The Gold Price dipped back below $1580 per ounce towards the end of Friday morning in London, slipping a little after making gains earlier in the day, though it remains substantially down on the week following falls on Wednesday and early Thursday.
Silver meantime held above $28.80 an ounce for most of Friday morning, 3.4% down on the week, as European stock markets regained some ground lost yesterday. Commodities also edged higher while US Treasuries dipped.
"[Gold's] recovery continued in Asia today amid decent demand," says UBS analyst Joni Teves.
"It has been a welcome break from the persistent selling over the past week."
Heading into the weekend, gold looked set for a 1.9% weekly drop by Friday lunchtime in London.
This would be gold's second weekly drop in a row, after the metal fell to seven-month lows following Wednesday's publication of the latest Federal Reserve policy meeting minutes, which show policymakers discussed the possibility of reducing the size of their ongoing quantitative easing bond purchases.
"After the Fed, people seemed to have a little less conviction that we are going to see indefinite low Dollar rates, which have attracted a lot of interest in commodities, especially precious metals," one Hong Kong trader told newswire Reuters this morning.
"But the macro[economic] picture hasn't changed tremendously and the underlying demand is still strong."
"A [gold price] bounce driven by physical demand and/or short-covering over the next few trading sessions is possible," counters a note from Credit Suisse, "but should be viewed as another chance to sell in our view."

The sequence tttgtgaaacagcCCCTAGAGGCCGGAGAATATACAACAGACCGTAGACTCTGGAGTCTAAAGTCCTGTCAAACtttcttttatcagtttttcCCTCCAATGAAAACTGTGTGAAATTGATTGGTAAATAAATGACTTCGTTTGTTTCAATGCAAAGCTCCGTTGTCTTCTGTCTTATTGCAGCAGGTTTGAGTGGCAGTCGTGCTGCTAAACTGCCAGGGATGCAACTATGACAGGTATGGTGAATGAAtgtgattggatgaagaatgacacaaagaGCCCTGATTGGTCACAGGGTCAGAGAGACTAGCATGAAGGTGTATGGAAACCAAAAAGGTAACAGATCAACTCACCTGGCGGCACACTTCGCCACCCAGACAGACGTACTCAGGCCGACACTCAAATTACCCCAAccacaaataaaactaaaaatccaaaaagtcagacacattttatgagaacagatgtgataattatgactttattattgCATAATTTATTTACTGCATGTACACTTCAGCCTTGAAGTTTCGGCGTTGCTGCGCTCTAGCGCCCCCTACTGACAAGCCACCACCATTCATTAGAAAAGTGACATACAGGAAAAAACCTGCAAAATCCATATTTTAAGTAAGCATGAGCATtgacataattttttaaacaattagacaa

ANZ bank meantime has announced a cut in its 2013 average gold price forecast to $1690 an ounce, down from more than $1800. Based on afternoon prices at the London Gold Fix, the gold price has averaged just under $1660 an ounce so far this year.
The world's largest gold exchange traded fund SPDR Gold Trust (ticker: GLD) continued to see outflows of gold bullion held to back its shares yesterday. A further 8.9 tonnes of gold was sold out of the GLD Thursday, making a total of more than 34 tonnes since a week ago – the biggest weekly outflow from the GLD in 18 months.
By contrast, the world's biggest silver exchange traded fund iShares Silver Trust (ticker: SLV) saw weekly inflows in the week ended Thursday, adding 81.2 tonnes.
During last month's Fed policy meeting, Fed chairman Ben Bernanke "minimized concerns that the central bank's easy monetary policy has spawned economically-risky asset bubbles" according to a report today by Bloomberg, which cites "three people with knowledge of the discussions".
Over in Europe meantime, economic sentiment and business conditions have improved this month, according to Ifo survey data published Friday. The Ifo Expectations index also edged higher.
"All in all, today's Ifo index nicely illustrates the green shoots in the German economy," reckons ING economist Carsten Brzeski.
"Even if the current harsh winter weather might delay the blossoming out somewhat, growth should return, leaving the contraction of the fourth quarter quickly behind...the crisis is over. At least in Germany."
Germany's economy however shrank by 0.6% in the fourth quarter of 2012 on a seasonally adjusted basis, according to official data published Friday. The German economy is expected to grow by 0.5% during 2013, according to new forecasts published today by the European Commission, which previously projected 0.8% growth this year for Germany.
France's economy is forecast to grow by 0.1% - down from 0.4% forecast three months ago – while the economy for the Eurozone as a whole is projected to shrink by 0.3%, with Spain contracting 1.4% and Italy shrinking 1.0%.
Bank of England governor Mervyn King met with People's Bank of China governor Zhou Xiaochuan Friday to discuss the creation of a Sterling-Renminbi currency swap arrangement.
"London is growing rapidly as a center for [Renminbi-denominated] business," said King.
"The establishment of a Sterling-Renminbi swap line will support UK domestic financial stability."
The currency swap arrangement "cements London as the western hub for the fast-growing Renminbi market," added Britain's chancellor George Osborne.
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